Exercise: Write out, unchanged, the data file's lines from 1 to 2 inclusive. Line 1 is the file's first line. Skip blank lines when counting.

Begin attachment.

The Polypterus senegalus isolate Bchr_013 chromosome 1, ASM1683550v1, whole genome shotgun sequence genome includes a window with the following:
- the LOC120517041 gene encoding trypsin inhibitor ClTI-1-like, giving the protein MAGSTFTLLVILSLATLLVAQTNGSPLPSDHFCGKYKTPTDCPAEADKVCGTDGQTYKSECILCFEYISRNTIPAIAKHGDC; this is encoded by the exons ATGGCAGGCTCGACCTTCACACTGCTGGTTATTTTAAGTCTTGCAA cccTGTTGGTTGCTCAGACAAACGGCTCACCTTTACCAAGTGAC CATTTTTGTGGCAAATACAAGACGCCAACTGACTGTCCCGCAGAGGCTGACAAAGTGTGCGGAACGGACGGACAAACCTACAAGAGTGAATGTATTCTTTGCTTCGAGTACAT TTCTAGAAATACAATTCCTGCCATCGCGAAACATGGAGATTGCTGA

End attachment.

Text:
The Polypterus senegalus isolate Bchr_013 chromosome 1, ASM1683550v1, whole genome shotgun sequence genome includes a window with the following:
- the LOC120517041 gene encoding trypsin inhibitor ClTI-1-like, giving the protein MAGSTFTLLVILSLATLLVAQTNGSPLPSDHFCGKYKTPTDCPAEADKVCGTDGQTYKSECILCFEYISRNTIPAIAKHGDC; this is encoded by the exons ATGGCAGGCTCGACCTTCACACTGCTGGTTATTTTAAGTCTTGCAA cccTGTTGGTTGCTCAGACAAACGGCTCACCTTTACCAAGTGAC CATTTTTGTGGCAAATACAAGACGCCAACTGACTGTCCCGCAGAGGCTGACAAAGTGTGCGGAACGGACGGACAAACCTACAAGAGTGAATGTATTCTTTGCTTCGAGTACAT TTCTAGAAATACAATTCCTGCCATCGCGAAACATGGAGATTGCTGA